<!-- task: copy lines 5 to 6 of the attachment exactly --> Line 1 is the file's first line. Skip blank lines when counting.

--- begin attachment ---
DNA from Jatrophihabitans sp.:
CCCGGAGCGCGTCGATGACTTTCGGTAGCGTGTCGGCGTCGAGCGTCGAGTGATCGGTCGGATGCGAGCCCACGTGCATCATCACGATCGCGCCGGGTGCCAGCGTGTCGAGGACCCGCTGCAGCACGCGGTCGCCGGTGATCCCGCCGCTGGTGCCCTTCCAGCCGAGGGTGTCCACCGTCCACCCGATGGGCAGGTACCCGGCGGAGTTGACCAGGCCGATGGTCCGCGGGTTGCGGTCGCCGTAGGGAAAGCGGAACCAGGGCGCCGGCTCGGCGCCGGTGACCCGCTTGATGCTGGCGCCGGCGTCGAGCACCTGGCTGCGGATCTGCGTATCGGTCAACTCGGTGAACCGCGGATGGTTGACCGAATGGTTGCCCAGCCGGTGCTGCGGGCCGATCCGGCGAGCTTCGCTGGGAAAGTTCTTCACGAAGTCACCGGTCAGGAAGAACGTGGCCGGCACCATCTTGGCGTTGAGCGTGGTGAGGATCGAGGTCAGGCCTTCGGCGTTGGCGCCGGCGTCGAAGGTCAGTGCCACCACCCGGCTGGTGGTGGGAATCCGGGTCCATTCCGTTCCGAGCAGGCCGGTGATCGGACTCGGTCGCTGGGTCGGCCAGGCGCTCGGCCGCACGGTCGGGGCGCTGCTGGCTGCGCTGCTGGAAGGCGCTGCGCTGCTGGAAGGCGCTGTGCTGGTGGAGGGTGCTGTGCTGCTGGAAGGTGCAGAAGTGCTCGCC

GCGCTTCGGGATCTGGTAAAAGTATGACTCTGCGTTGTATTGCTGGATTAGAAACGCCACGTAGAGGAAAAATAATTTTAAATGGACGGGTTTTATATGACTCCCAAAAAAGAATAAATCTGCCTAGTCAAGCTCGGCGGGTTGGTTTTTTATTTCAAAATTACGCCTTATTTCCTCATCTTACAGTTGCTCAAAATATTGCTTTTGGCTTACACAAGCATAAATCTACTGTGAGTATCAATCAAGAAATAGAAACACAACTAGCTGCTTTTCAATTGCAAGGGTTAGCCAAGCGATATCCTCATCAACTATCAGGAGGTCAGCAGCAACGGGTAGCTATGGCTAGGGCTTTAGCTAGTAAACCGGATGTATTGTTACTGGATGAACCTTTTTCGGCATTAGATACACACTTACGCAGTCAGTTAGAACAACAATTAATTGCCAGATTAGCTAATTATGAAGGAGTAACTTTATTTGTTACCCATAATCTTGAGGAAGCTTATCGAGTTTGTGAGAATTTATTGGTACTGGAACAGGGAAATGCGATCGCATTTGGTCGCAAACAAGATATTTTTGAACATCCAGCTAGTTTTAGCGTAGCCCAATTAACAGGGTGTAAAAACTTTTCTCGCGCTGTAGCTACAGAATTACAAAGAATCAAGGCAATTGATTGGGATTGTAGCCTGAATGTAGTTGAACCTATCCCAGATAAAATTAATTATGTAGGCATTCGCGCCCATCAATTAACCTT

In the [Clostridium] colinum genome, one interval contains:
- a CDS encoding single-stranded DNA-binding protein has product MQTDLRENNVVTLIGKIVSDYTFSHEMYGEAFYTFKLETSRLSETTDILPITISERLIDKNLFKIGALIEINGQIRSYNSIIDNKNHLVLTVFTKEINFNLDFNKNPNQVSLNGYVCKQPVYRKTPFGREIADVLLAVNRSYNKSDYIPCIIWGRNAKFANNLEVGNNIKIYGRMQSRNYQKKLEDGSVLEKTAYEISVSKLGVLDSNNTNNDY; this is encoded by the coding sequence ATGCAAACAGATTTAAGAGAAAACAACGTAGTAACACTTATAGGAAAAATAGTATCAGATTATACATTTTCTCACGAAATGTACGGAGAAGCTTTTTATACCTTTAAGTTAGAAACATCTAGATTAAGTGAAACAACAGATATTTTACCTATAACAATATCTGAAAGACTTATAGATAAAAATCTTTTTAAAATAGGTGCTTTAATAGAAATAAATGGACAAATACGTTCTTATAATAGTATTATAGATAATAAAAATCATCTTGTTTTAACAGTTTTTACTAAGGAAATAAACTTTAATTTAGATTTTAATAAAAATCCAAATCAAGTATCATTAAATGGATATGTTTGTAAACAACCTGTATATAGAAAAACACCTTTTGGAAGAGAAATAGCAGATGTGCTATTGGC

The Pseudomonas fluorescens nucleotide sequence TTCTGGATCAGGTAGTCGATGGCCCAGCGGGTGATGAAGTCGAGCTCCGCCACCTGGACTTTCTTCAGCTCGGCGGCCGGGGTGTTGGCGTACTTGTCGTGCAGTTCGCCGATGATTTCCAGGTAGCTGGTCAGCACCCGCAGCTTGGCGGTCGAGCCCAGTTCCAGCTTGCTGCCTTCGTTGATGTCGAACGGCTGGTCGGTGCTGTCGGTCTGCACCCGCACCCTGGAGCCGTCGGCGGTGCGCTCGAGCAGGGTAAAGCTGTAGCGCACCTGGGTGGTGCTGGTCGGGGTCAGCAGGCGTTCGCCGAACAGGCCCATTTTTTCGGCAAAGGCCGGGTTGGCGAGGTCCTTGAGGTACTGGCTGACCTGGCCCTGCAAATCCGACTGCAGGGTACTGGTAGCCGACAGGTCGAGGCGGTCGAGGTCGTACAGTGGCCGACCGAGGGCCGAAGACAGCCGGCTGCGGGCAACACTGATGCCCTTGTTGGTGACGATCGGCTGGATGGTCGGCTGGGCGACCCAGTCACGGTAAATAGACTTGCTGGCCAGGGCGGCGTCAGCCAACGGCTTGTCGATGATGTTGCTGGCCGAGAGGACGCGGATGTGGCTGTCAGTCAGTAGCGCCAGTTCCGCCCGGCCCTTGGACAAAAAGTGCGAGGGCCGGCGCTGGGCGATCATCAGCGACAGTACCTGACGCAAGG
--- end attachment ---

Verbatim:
- a CDS encoding single-stranded DNA-binding protein has product MQTDLRENNVVTLIGKIVSDYTFSHEMYGEAFYTFKLETSRLSETTDILPITISERLIDKNLFKIGALIEINGQIRSYNSIIDNKNHLVLTVFTKEINFNLDFNKNPNQVSLNGYVCKQPVYRKTPFGREIADVLLAVNRSYNKSDYIPCIIWGRNAKFANNLEVGNNIKIYGRMQSRNYQKKLEDGSVLEKTAYEISVSKLGVLDSNNTNNDY; this is encoded by the coding sequence ATGCAAACAGATTTAAGAGAAAACAACGTAGTAACACTTATAGGAAAAATAGTATCAGATTATACATTTTCTCACGAAATGTACGGAGAAGCTTTTTATACCTTTAAGTTAGAAACATCTAGATTAAGTGAAACAACAGATATTTTACCTATAACAATATCTGAAAGACTTATAGATAAAAATCTTTTTAAAATAGGTGCTTTAATAGAAATAAATGGACAAATACGTTCTTATAATAGTATTATAGATAATAAAAATCATCTTGTTTTAACAGTTTTTACTAAGGAAATAAACTTTAATTTAGATTTTAATAAAAATCCAAATCAAGTATCATTAAATGGATATGTTTGTAAACAACCTGTATATAGAAAAACACCTTTTGGAAGAGAAATAGCAGATGTGCTATTGGC

The Pseudomonas fluorescens nucleotide sequence TTCTGGATCAGGTAGTCGATGGCCCAGCGGGTGATGAAGTCGAGCTCCGCCACCTGGACTTTCTTCAGCTCGGCGGCCGGGGTGTTGGCGTACTTGTCGTGCAGTTCGCCGATGATTTCCAGGTAGCTGGTCAGCACCCGCAGCTTGGCGGTCGAGCCCAGTTCCAGCTTGCTGCCTTCGTTGATGTCGAACGGCTGGTCGGTGCTGTCGGTCTGCACCCGCACCCTGGAGCCGTCGGCGGTGCGCTCGAGCAGGGTAAAGCTGTAGCGCACCTGGGTGGTGCTGGTCGGGGTCAGCAGGCGTTCGCCGAACAGGCCCATTTTTTCGGCAAAGGCCGGGTTGGCGAGGTCCTTGAGGTACTGGCTGACCTGGCCCTGCAAATCCGACTGCAGGGTACTGGTAGCCGACAGGTCGAGGCGGTCGAGGTCGTACAGTGGCCGACCGAGGGCCGAAGACAGCCGGCTGCGGGCAACACTGATGCCCTTGTTGGTGACGATCGGCTGGATGGTCGGCTGGGCGACCCAGTCACGGTAAATAGACTTGCTGGCCAGGGCGGCGTCAGCCAACGGCTTGTCGATGATGTTGCTGGCCGAGAGGACGCGGATGTGGCTGTCAGTCAGTAGCGCCAGTTCCGCCCGGCCCTTGGACAAAAAGTGCGAGGGCCGGCGCTGGGCGATCATCAGCGACAGTACCTGACGCAAGG